washed my hands and gave their robber idol liberty
But while their shoutsf still rang in my ears, pro
claiming my-ovation vthe .voice of a god, likethe
smother, of death came a sickness to my tou As
they crowded to. congratulate me, I slipped behind
theTCnrtain and through the scenery and ouj by the
actoVs entrance and hurried down quafid alley.
talk about the only great A-revelry ind finally removed New Year's day from
-ufi-M in th Vavenri - ' rtsoacran environment by making it a religions tes-
Viiiti'" ....... ...' . . , ., - ... . .
Uval in memory ot an event in me me 01 our Diessca
VLord. The New Year's day of Christians, there-
forej9 something more than an occasion to make
merryJ While it remains a day'of fraternal good
wiU and cordial greeting, it has besides a message
for our souls, and its message will profit us if, we do
i but listen. ' . .- VJ ' v ; "
?The advent of a new year makes us realize that
time is oassinc. and the foassihir of time means that
! Cu'- 1 . . at Anil Ami tlltl
By Bishop B.- Wistar- Morris
I AM an old man. My-working days are behind
me. But there re-yoangjrnen to take it up and
carry it forward toward that final fruition of all
I would appeal to the young men at this season.
Let them so form their lives that: they may uphold -v
what is good and true. Let. hot this season close
without its solemn lesson being impressed upon
their hearts. Behold, the coming One coming,
some day, in power and glory, to judge the whole
world coming soon to all of us, to seal up the
history of our lives and take us, as we are, penitent
or impenitent, to our unchangeable "doom, t '
How bitter will be our portion if, with all' these
opportunities an means bf growth in the divfne life,
we be found unprepared to meet the bridegroom, -"and
are turned away "from" the marriage supper"
And now, while we echo back the angeflc song of
peace on earth and good will to men,- should bur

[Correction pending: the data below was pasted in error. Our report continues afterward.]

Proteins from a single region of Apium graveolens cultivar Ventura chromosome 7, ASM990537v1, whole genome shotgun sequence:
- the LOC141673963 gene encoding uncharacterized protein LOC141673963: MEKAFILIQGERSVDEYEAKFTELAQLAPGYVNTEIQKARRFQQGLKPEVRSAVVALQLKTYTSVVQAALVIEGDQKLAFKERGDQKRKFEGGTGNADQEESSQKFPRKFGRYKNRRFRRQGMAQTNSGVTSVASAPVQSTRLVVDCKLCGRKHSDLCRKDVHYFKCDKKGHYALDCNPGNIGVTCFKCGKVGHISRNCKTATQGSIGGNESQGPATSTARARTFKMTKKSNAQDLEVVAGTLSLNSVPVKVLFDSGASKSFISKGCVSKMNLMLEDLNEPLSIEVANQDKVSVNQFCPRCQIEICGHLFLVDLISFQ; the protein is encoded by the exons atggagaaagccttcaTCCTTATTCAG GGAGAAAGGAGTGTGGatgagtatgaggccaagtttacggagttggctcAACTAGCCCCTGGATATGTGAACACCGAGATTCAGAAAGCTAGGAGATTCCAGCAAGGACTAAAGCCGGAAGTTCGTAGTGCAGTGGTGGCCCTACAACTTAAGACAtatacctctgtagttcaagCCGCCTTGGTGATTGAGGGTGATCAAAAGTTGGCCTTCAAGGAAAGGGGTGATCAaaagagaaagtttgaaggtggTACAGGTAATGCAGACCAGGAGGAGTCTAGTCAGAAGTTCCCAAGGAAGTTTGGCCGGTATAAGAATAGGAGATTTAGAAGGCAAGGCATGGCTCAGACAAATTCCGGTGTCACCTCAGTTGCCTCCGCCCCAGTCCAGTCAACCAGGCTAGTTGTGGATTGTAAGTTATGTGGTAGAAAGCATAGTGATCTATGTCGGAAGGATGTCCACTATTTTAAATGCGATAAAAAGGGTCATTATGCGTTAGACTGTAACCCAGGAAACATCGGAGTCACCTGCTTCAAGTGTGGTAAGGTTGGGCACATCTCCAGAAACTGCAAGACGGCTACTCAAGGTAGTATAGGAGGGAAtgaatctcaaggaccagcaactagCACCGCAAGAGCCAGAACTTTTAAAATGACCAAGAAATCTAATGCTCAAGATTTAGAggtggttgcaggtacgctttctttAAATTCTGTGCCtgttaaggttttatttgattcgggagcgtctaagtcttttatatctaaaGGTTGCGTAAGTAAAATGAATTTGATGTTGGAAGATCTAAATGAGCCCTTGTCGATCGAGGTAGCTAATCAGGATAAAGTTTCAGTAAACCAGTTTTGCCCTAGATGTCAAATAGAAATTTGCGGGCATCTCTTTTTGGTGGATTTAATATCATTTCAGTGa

hearts'fill with gratitude to Him who is therauthor
of all our blessings. This should be our true and
heartfelt sentiment: , . . ; '
"All glory be to God .on high, '
And to the earth be peace ; .
Good willv henceforth, from heaven to man
Begin-and never cease." i ;
Bishop Morris "Is .In -his 86th; yeaj Next to .
Bfshop- Tuttle,' the head bf the church; he is the
oldest bishop in service, in "America. He was born
at Wellsborough, Pa in 1819. .Hit grandfather; (
Samuel Morris, was captain of the first city troop of -J
- Philadelphia, jn the revolutionary war,' He is a',y
graduate of the class of ( '48 rom.the general the-j
ological seminary, and in that vear he was prdained"".y
a deacon., lie was consecrated, in 1003, missiwarj
? ' bishop of Oregon and Washington, and immediately ;
z Icame Jtcr Portland, where he has since resided ;cotk;-;-
Tne journai'sr Ito increase In - -advertising
spaoa Ver, nXloa Is ' . ' "
SIS nee ent - "A ; ' -
-' it., gain in circulation ' over e
a JtOI la about a per oent.
- Wnue Tne journal was gain- - -
d - lng seren subsertbers it near ' d
d: est ooniBaUtoi; waa gaining thie
4. according 'tsv-lu . swoanV-etate- . 4 "
.jnents. . Tbe JotlrneJ S gain- to - ..
4-' circulation durlnft -tnt? year, was : ...
about .1.MIV - - - ;. . : d '- y ,.
-eTne 11th ot March, 101, was a red
letter day for Oregon, for It srar-thaS'"'--da
' whloKgave "birth to Thf Journal.
Portland and Oregon had miny need.
sob of them apparently of more traew '
soendent bnpertance, but It Is now real
Jaed thatAon of ..than. In aignlflcaaee ,
equaled this. Tne conditions here were.., .
peculiar and anpreceaenteO. Physloei '
conditions for many long years had ahnt r
Ui Of f . from direct and Immediate) eon
tact with the rest of the world. We ... ;
were a community ana, so to speak, a , -
law unto ourselves. ay ourselves. 'Thm